SCOTT SIMON, host:
This is WEEKEND EDITION from NPR News. I'm Scott Simon.
The mainstream movie experience these days, with 3-D, IMAX and surround-sound, can be just a bit too much for children with autism. As the national rate of autism diagnosis has climbed, parents and advocates have persuaded some theaters to tone it down. From member station WFCR in Amherst, Karen Brown reports.
KAREN BROWN: Kelley St. Clair walks into this matinee of "Toy Story 3" holding the hand of her five-year-old boy, who has autism.
Ms. KELLEY ST. CLAIR: Mikey, this is the movie.
BROWN: Mikey's eyes are darting around the fluorescent lit lobby. Like most of the children here, Mikey is on his first trip to a movie theater.
Ms. ST. CLAIR: We heard about this and we think it's a great opportunity to give him a chance to try it out and have some success in a place where people really understand what he's all about.
BROWN: That includes difficulty communicating, reading social cues and tolerating sensory stimulation that others take for granted - anything from birthday parties to the supermarket to the movies.
Ms. RENEE HILL: Between the huge screen and the lights off and the sound so loud, it's very overwhelming, even for typical people.
BROWN: Renee Hill has a four-year-old autistic son who loves watching videos. But all her previous efforts to take him to the cinema have ended prematurely.
Ms. HILL: You'll just constantly notice him look uncomfortable and cover his ears, but if he really gets overwhelmed, then he'll just shut down and have a meltdown and start to cry.
BROWN: But for this special screening the house lights are on, the sound is low and there are no ads or previews. It's called a sensory-friendly movie showing. And as an autism accommodation, it's catching on. This packed event is a first for Cinemark manager Dave Meduno(ph), who takes cues from the audience.
Mr. DAVE MEDUNO (Manager, Cinemark): We're going to have the volume at three and a half, which is much lower than it ever normally is. If you need it lower or if you need it a tad higher, just let us know and enjoy the movie. Thank you.
(Soundbite of applause)
(Soundbite of music)
BROWN: As the movie gets underway, families peek up and down the aisles, eat special dietary snacks from home, and no one tries to shush the overexcited children.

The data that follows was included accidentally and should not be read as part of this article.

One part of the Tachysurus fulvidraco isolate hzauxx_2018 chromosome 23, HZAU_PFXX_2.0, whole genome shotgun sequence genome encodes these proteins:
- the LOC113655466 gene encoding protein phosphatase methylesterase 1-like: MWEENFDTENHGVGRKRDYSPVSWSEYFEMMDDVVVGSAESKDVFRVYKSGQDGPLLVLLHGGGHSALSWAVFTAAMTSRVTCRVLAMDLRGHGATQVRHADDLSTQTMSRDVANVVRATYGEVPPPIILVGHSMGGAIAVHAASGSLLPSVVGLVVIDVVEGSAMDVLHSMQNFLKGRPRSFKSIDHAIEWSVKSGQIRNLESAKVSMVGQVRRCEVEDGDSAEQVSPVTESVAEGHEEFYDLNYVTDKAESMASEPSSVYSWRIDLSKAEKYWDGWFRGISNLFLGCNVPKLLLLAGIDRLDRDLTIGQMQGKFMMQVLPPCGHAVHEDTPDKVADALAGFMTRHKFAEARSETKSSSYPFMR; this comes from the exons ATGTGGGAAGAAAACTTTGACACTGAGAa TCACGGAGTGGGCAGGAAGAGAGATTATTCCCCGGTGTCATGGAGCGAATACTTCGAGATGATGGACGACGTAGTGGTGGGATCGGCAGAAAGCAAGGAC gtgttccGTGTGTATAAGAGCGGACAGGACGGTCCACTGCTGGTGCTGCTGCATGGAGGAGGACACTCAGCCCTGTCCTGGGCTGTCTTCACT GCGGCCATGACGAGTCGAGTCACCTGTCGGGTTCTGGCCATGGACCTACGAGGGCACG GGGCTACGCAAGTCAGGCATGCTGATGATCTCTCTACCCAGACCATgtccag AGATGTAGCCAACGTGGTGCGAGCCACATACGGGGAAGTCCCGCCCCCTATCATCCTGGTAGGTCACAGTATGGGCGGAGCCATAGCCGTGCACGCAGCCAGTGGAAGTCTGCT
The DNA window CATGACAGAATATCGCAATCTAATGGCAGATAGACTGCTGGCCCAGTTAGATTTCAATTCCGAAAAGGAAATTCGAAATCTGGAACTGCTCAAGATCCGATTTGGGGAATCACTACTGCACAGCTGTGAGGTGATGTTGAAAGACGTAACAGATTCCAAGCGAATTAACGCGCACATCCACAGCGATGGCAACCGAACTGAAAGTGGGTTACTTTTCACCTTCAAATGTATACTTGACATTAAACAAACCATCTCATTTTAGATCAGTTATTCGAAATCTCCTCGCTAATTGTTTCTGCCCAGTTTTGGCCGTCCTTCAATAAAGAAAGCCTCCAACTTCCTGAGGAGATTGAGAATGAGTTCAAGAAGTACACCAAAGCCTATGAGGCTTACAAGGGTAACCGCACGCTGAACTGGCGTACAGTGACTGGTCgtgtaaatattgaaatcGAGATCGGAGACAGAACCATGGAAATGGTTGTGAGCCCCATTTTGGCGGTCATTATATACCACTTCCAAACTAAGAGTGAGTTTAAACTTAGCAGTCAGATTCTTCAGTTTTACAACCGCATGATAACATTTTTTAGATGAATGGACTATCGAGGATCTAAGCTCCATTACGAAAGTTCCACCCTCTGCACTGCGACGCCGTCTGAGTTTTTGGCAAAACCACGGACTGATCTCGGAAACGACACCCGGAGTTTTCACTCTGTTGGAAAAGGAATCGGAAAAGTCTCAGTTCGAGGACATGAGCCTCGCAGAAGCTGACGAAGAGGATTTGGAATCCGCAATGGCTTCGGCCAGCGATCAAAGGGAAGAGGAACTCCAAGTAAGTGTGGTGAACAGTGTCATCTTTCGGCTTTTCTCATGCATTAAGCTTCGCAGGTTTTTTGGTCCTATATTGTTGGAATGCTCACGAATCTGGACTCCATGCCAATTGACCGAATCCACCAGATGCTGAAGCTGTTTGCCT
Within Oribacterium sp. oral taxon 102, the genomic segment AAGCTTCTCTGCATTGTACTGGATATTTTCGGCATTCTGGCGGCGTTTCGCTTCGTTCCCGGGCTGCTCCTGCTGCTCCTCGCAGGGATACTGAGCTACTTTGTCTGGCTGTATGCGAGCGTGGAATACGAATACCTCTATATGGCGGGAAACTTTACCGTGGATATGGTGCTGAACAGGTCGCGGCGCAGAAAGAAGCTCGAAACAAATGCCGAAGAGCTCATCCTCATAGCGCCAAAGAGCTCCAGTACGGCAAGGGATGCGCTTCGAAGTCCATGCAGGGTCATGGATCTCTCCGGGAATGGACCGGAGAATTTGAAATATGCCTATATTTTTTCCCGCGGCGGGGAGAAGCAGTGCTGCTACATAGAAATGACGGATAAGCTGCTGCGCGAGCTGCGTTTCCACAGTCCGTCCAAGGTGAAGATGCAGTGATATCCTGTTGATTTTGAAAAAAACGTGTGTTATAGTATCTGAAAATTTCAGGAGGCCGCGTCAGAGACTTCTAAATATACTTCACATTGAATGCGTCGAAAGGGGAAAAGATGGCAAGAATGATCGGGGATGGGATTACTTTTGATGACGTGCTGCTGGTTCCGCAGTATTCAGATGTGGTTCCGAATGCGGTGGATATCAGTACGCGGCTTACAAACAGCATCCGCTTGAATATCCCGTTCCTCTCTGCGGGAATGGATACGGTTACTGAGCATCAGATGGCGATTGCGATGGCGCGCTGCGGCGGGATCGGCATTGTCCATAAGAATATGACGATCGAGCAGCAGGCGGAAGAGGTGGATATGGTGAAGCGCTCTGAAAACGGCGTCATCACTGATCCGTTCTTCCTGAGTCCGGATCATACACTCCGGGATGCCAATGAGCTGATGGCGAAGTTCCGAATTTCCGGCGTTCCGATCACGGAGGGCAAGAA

Unidentified Child #1: Oh my gosh. It's a movie. This is so exciting. (Unintelligible)
BROWN: The sensory-friendly trend started two years ago, after a mom in Maryland got kicked out of a movie theater when her autistic daughter became overwhelmed and disruptive at a showing of "Hairspray." The mom got in touch with the Autism Society, a national advocacy group, which in turn contacted the AMC theater chain about offering a low-key movie option once a month. AMC spokeswoman Cindy Huffstickler says the company agreed to a trial run in 10 markets.
Ms. CINDY HUFFSTICKLER (Spokeswoman, AMC Theaters): We were taking a leap of faith. The reason why we did it was because we knew it was the right thing to do. But we have not been let down. It has been wildly successful.
BROWN: Autism-friendly screenings are now in 124 AMC theaters nationwide, and a few dozen other cinemas. Huffstickler says there's enough demand that theaters even make money.
Marguerite Colston of the Autism Society says parents see moviegoing as a gateway to more mainstream activities.
Ms. MARGUERITE COLSTON: And it also has that social aspect. When the child with autism goes back to school and the friends without autism are talking about the latest movie, this is the first time, the first step in really socializing with them.
Unidentified Child #2: (Unintelligible)
BROWN: Kelley St. Clair's son Mikey made it through half of "Toy Story," which is longer than she expected. And even though he ended up running in front of the screen and yelling, the audience was forgiving and he seemed happy. So the following week she took him to his first birthday party.
(Soundbite of song, "You've Got a Friend in Me")
Mr. RANDY NEWMAN (Singer): (Singing) Yes, you've got a friend in me.
BROWN: For NPR News, I'm Karen Brown.
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